Watching silent movies may be a more common activity than you would think. People who are true movie buffs love to catch up on these classic films. There are some great silent movies you can watch from archives, some of them more popular than others and some more significant than others.
A few years ago, less than a dozen silent features were available for DVD hire or purchase. The super-popular star, Lon Chaney, headed the list with his Hunchback of Notre Dame (1923) and Phantom of the Opera (1925). Other titles, in order of popularity, were the 1925 version of Sir Arthur Conan Doyle’s The Lost World, Fritz Lang’s Metropolis (1927), Alfred Hitchcock’s The Lodger (1926), Charlie Chaplin’s Easy Street (1917), Harold Lloyd’s Safety Last, Douglas Fairbanks’ Thief of Bagdad (1924), and three movies starring the one and only Rudolph Valentino: The Sheik (1921) and its sequel, The Son of the Sheik (1926), and The Eagle (1925). By the end of 2008, this list has expanded from eleven to more than 500 DVDs. Of course, they are not all feature films. Some are collections of comedy shorts or cartoons; and some titles have been duplicated. Thief of Bagdad, for example, is available on no less than eight different labels.
Nonetheless, it is safe to say that more than 400 silent features are now represented in DVD formats, and are available for purchase or hire. Some DVDs are on offer for as low as $5. Others cost as much as nine times this amount! Unfortunately, quality varies as widely as the purchase prices, but not in the same proportions. Indeed, some cheap versions are actually of far better quality than some of the more expensive. It was to be expected that some of the silent era’s major stars would be the first to benefit from the public’s suddenly awakened interest in pre-sound movies. This has certainly been the case with Greta Garbo, Mary Pickford, Louise Brooks, Buster Keaton, Colleen Moore, Janet Gaynor, Charles Farrell, Clara Bow, Bessie Love, Conrad Veidt, Ronald Colman, Harry Langdon, Ramon Novarro, Lillian Gish and Pola Negri.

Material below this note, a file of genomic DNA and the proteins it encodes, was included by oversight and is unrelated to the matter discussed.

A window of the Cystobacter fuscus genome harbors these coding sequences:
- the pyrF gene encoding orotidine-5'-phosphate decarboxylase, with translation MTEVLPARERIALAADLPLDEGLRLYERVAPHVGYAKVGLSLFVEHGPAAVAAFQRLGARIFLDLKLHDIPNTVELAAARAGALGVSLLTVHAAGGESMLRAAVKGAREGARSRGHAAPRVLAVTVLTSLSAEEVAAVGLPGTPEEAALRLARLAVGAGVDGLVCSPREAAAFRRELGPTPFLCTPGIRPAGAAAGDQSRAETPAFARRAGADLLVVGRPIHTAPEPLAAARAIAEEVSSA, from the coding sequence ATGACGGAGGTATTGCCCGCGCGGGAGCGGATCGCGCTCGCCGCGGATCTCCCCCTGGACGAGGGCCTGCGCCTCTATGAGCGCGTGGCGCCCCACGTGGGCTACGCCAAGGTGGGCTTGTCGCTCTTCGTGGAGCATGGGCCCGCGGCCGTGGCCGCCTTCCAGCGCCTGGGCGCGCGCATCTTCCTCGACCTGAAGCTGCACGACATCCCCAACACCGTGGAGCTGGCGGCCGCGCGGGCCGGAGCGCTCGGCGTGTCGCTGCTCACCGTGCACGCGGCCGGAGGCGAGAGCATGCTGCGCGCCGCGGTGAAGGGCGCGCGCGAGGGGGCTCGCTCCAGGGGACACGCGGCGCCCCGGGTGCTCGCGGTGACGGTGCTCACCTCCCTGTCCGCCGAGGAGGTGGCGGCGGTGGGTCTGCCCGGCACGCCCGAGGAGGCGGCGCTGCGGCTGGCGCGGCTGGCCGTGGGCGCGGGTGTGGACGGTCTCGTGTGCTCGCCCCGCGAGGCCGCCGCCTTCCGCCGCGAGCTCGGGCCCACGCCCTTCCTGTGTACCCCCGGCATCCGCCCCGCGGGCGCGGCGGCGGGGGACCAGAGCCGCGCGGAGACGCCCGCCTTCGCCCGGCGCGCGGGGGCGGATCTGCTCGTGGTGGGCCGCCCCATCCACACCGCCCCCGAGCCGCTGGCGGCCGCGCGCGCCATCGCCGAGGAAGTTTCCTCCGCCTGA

At the middle of 19th century, silent movies are so popular to watch. It was a kind of movie where you don’t have any sound. Silent movies did not have any talking or music in them. As the movies were mute, silent movie projector live music was played in sync with the action on the screen, by pianos, organs, and other instruments to provide drama and excitement to these movies. Some silent films had live actors or narrators to give the excitement to the audience.
A few of the biggest silent stars like Greta Garbo, Ronald Colman and Joan Crawford, successfully made the transition to sound and became even bigger box office draws in the 1930s and 1940s. Some, of course, fell by the wayside, and either took the opportunity to retire or continued their careers in minor roles or bit parts. Now, thanks to DVD, many of the hidden glories and triumphs of Hollywood’s past are now available to entertain and enthral today’s generation of movie lovers.